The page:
The first six months of 2019 saw 20,599 homicides committed in Mexico, according to data from the Sistema Nacional de Seguridad Pública (SNSP).
That is 22 per every 100,000 inhabitants – a six percent increase from 2018, which itself was a record year for murders.
The intentional homicide rate (2016 figures) in the United States is five per 100,000 inhabitants. In Canada it is two, United Kingdom one and Japan zero (rounded numbers).
The figure is more than double the average of 9.75 recorded during the administration of President Felipe Calderon, which is considered the most violent period in the war against the cartels.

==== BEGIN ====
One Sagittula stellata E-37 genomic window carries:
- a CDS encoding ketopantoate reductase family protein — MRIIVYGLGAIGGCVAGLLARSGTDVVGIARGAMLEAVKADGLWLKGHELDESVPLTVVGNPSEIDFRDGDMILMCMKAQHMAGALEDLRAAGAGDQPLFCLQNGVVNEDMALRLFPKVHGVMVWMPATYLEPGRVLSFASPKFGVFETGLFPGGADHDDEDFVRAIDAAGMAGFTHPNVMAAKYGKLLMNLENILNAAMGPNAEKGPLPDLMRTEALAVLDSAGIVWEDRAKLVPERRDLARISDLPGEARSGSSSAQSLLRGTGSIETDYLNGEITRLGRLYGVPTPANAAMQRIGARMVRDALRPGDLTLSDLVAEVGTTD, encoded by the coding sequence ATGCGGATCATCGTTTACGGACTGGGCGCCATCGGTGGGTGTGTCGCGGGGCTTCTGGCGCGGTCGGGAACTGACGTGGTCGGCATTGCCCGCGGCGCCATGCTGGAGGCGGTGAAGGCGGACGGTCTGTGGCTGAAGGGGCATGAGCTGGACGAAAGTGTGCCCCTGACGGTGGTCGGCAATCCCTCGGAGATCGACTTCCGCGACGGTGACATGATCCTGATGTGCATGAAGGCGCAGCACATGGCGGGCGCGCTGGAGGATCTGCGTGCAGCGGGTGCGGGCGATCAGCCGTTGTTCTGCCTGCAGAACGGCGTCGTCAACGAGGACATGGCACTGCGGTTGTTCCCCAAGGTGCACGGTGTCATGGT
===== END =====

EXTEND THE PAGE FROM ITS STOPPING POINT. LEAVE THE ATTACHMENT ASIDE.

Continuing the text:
Around 80 percent of the murders are committed the gun, most of them smuggled in from the United States, specialists say. Foreign Minister Marcelo Ebrard says he has reached an agreement with his U.S. counterpart Mike Pompeo to start an operation to limit the flow of weapons to Mexico. Most disturbing, says Ebrard, is the increase in automatic weapons used in crime – a 120 percent increase compared with 2018.
The National Statistics Institute (Inegi) data reveals that 74.6 percent of Mexicans living in cities feel unsafe in their homes.